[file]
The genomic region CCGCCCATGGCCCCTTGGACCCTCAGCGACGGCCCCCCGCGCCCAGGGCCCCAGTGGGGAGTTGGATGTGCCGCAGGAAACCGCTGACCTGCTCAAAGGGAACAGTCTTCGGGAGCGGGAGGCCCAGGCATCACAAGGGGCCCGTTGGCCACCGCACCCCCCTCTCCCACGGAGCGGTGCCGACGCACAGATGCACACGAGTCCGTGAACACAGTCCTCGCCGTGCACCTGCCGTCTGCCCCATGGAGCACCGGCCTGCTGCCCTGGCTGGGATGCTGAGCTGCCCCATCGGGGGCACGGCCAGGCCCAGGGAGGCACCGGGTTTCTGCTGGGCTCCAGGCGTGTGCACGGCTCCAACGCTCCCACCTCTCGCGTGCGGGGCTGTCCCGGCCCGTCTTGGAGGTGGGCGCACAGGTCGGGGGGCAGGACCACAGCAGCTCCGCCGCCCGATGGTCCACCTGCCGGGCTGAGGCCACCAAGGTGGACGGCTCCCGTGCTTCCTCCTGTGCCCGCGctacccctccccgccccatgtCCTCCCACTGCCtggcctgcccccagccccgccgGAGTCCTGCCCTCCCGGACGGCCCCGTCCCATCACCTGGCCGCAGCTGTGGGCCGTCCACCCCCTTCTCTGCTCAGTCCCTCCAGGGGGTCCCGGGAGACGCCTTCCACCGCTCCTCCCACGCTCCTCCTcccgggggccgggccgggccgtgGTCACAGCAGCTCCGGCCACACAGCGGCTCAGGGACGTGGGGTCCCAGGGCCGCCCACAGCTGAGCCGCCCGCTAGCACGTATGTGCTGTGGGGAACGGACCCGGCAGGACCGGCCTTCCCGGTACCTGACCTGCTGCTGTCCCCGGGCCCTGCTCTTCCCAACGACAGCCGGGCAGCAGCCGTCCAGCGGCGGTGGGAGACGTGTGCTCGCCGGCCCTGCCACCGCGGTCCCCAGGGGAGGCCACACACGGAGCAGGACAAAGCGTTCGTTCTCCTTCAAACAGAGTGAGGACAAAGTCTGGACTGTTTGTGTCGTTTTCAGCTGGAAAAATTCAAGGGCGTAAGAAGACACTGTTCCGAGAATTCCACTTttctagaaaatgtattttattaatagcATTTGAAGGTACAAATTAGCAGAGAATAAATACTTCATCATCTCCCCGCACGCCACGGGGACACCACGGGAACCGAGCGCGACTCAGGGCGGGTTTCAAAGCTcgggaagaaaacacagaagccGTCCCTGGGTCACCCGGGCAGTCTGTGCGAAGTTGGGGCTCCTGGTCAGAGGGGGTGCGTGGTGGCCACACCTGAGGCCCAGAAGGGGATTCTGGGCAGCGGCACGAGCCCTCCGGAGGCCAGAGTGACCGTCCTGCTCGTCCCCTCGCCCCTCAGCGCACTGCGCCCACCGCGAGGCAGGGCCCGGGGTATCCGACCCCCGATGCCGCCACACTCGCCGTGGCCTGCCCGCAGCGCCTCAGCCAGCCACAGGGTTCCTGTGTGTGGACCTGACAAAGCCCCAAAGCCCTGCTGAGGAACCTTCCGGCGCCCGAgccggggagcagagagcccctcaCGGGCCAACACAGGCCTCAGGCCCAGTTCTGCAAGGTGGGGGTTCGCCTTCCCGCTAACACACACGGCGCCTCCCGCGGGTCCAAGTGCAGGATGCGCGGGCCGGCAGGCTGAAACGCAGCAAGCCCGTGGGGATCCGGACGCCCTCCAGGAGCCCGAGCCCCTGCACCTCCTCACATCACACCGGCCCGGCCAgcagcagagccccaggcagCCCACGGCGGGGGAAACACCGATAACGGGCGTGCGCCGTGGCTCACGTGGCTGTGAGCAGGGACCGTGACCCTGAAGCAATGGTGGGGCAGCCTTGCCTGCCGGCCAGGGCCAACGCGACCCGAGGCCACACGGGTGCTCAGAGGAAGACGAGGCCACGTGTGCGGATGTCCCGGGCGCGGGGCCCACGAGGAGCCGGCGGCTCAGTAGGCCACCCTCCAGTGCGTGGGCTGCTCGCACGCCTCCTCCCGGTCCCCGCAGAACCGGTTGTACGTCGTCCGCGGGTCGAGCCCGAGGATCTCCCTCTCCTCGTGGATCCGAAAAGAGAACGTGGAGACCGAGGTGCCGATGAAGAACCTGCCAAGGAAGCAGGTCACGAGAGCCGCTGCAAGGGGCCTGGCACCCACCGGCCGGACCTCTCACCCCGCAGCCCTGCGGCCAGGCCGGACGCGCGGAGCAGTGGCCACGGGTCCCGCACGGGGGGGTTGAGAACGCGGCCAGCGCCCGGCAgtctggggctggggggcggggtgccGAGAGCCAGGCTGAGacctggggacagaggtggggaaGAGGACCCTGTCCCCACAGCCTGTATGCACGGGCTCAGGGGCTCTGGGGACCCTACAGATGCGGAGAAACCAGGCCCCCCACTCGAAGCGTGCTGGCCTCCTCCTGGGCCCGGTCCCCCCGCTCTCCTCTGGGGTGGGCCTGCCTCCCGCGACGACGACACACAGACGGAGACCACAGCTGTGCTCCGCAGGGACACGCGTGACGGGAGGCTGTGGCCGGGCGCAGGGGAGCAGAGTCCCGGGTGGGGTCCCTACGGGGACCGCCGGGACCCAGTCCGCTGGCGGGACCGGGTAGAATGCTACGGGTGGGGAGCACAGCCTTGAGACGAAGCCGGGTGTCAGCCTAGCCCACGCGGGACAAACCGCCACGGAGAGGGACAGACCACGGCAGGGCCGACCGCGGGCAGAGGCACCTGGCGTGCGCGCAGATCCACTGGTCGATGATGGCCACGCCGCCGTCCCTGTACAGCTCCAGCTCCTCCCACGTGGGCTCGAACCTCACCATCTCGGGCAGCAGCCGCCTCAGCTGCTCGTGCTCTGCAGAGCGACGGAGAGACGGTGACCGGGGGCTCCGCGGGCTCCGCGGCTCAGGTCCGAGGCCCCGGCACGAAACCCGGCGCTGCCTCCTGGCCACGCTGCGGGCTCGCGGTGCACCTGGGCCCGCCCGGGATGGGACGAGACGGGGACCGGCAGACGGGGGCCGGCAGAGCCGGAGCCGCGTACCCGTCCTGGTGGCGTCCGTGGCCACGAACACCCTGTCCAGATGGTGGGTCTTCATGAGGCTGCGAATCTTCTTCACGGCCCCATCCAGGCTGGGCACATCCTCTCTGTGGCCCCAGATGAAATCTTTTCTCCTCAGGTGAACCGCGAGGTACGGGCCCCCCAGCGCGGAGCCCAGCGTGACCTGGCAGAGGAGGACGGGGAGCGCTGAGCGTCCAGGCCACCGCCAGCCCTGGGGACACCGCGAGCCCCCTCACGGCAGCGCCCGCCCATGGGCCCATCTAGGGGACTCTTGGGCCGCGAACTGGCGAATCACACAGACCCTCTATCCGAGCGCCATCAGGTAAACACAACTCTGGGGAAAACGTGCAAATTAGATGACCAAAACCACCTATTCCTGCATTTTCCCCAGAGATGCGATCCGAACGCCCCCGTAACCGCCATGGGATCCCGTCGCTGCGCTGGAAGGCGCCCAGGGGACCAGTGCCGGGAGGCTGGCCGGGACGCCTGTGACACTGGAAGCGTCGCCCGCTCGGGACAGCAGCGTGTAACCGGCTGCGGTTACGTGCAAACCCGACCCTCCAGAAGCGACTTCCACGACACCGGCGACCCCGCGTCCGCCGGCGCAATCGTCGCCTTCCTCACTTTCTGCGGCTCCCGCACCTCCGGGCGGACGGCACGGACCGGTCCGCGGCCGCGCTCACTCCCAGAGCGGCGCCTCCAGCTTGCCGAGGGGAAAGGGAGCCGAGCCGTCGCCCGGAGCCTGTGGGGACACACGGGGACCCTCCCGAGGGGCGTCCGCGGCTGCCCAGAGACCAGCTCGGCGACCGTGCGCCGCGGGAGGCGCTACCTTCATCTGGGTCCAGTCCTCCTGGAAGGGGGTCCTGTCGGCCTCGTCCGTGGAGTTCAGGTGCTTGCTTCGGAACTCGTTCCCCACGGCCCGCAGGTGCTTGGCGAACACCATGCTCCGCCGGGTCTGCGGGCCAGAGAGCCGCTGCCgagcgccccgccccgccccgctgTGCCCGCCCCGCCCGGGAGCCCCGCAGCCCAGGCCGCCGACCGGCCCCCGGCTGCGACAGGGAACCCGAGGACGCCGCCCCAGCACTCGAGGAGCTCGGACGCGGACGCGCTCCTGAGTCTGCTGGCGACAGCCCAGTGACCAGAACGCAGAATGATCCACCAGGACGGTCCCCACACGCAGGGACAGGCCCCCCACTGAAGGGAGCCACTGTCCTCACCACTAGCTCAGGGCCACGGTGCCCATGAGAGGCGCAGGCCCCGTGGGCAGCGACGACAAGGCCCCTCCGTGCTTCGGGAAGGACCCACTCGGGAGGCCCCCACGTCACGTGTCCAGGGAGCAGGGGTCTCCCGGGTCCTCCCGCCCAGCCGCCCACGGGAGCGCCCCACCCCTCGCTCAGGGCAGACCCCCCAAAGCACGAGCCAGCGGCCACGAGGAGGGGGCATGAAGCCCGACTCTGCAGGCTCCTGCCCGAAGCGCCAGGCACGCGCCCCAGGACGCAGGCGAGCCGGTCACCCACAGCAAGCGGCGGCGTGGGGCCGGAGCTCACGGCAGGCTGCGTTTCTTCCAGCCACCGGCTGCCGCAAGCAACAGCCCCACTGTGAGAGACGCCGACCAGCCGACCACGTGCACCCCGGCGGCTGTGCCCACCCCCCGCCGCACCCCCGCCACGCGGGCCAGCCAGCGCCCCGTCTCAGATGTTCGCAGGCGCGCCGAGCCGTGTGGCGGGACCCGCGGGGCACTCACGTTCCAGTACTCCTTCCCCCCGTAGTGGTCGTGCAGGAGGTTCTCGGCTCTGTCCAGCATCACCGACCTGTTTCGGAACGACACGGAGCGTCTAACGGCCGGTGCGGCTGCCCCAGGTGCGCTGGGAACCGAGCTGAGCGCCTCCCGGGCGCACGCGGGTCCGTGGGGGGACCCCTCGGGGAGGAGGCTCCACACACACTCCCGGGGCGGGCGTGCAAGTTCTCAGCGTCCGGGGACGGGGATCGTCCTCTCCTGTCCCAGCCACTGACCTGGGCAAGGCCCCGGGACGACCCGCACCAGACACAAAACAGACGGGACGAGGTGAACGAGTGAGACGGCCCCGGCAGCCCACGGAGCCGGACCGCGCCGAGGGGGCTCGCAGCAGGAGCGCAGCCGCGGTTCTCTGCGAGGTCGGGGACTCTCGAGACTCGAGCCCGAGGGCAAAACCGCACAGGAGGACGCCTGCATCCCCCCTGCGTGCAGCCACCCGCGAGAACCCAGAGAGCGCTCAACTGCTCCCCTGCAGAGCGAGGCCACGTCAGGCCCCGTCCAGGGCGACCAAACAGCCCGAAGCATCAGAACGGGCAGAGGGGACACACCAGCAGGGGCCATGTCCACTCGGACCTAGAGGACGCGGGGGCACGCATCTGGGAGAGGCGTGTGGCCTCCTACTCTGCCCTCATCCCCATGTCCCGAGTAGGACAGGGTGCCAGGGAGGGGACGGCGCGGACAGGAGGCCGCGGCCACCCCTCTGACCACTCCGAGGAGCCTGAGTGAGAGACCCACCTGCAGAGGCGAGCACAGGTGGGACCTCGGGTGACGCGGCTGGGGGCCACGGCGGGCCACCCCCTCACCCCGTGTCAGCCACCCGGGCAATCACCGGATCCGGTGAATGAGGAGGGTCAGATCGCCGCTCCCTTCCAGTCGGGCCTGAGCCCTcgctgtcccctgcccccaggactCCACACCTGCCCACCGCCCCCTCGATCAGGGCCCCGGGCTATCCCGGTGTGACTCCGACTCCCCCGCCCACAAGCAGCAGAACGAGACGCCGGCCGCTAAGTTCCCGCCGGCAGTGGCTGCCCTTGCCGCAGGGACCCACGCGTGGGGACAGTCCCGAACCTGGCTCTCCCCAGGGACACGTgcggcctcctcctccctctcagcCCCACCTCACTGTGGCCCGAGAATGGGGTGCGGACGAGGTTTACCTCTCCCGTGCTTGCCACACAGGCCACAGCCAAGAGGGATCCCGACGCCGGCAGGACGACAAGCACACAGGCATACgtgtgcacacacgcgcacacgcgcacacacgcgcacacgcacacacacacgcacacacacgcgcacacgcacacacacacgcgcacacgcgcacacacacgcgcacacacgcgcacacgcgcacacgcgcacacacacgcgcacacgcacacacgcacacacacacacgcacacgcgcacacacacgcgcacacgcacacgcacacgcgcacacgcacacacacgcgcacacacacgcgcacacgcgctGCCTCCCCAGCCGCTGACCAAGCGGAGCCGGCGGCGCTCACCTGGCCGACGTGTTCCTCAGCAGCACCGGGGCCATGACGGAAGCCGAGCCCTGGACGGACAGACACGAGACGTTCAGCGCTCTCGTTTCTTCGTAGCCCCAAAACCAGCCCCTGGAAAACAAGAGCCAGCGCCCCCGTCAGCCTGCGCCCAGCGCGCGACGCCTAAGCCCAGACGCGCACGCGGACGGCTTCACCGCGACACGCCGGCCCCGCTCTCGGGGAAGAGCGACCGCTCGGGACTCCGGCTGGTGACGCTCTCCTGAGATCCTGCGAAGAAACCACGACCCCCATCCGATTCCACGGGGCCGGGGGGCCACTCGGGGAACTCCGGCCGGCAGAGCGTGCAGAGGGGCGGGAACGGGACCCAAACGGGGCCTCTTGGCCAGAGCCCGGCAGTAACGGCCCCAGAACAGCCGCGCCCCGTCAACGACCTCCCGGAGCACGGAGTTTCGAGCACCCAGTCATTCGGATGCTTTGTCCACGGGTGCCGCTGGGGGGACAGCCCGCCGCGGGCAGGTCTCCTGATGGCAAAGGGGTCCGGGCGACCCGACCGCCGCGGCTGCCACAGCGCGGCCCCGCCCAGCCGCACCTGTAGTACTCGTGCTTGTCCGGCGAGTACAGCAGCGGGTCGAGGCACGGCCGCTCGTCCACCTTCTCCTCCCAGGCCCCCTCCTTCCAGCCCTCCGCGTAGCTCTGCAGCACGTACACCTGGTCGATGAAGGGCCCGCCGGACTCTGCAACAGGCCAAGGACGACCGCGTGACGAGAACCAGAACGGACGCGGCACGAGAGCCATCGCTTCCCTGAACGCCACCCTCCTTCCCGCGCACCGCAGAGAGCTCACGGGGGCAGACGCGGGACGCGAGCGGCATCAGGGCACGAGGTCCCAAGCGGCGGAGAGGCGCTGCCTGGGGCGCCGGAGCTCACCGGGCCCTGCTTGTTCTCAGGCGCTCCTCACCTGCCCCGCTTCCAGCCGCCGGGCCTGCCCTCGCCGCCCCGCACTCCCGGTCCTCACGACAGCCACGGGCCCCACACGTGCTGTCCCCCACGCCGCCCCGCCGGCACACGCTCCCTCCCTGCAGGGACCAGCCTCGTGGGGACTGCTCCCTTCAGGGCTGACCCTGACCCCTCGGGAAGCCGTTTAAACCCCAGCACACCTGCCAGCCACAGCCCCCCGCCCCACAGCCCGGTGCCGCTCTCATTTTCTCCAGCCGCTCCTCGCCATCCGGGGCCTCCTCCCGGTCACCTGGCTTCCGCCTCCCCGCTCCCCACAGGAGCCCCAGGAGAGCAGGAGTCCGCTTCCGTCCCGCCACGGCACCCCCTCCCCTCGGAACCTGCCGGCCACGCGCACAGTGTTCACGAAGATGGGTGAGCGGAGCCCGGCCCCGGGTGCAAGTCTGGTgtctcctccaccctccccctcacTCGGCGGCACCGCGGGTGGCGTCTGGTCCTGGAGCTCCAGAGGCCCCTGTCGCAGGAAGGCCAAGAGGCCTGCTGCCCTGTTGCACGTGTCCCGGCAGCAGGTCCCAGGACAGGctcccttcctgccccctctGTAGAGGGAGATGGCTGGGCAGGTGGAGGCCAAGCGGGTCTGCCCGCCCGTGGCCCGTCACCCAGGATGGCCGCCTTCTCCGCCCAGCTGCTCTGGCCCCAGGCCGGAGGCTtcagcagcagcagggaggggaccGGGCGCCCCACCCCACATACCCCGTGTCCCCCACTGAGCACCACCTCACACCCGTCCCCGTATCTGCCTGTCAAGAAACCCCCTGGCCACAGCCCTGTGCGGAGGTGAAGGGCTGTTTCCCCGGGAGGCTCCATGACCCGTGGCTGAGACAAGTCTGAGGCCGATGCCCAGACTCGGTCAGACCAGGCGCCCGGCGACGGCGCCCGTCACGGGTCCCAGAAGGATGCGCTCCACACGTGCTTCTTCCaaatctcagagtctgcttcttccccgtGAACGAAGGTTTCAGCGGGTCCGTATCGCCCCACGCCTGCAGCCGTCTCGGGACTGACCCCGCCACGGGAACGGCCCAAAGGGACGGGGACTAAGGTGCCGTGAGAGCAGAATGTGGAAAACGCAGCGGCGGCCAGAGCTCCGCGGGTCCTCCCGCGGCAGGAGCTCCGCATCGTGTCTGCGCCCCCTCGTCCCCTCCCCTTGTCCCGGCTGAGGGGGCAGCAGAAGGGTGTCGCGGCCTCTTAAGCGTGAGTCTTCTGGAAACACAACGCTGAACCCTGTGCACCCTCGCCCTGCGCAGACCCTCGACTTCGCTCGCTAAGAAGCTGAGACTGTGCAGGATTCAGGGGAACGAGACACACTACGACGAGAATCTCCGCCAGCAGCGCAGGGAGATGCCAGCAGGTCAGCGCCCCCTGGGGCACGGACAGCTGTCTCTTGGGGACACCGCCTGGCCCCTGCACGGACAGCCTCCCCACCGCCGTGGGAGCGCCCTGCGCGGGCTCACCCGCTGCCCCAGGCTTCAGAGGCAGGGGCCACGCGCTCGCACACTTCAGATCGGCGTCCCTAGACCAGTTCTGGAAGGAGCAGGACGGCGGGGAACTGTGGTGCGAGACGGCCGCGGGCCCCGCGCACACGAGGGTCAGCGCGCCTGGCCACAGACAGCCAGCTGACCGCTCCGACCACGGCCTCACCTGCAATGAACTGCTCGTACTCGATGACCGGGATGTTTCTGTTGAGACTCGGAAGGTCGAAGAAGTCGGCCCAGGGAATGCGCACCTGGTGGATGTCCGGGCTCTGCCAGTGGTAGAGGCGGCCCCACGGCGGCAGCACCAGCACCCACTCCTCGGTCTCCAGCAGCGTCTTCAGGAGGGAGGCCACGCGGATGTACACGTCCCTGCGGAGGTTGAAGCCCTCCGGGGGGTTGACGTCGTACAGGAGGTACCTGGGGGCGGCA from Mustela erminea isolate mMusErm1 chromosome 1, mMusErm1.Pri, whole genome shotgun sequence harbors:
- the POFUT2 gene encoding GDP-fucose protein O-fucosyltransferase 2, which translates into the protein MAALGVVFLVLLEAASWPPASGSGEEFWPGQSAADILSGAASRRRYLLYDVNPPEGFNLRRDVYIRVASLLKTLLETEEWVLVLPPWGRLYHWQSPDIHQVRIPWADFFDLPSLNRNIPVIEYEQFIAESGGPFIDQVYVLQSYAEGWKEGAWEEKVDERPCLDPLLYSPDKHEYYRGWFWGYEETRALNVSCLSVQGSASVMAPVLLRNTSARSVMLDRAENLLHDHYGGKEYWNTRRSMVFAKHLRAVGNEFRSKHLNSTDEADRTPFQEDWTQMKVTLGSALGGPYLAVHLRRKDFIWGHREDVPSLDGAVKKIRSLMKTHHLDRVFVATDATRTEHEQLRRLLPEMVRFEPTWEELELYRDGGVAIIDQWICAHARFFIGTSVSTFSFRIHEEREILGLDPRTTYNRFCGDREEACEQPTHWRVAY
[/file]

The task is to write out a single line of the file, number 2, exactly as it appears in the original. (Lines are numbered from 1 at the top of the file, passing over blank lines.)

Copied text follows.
- the POFUT2 gene encoding GDP-fucose protein O-fucosyltransferase 2, which translates into the protein MAALGVVFLVLLEAASWPPASGSGEEFWPGQSAADILSGAASRRRYLLYDVNPPEGFNLRRDVYIRVASLLKTLLETEEWVLVLPPWGRLYHWQSPDIHQVRIPWADFFDLPSLNRNIPVIEYEQFIAESGGPFIDQVYVLQSYAEGWKEGAWEEKVDERPCLDPLLYSPDKHEYYRGWFWGYEETRALNVSCLSVQGSASVMAPVLLRNTSARSVMLDRAENLLHDHYGGKEYWNTRRSMVFAKHLRAVGNEFRSKHLNSTDEADRTPFQEDWTQMKVTLGSALGGPYLAVHLRRKDFIWGHREDVPSLDGAVKKIRSLMKTHHLDRVFVATDATRTEHEQLRRLLPEMVRFEPTWEELELYRDGGVAIIDQWICAHARFFIGTSVSTFSFRIHEEREILGLDPRTTYNRFCGDREEACEQPTHWRVAY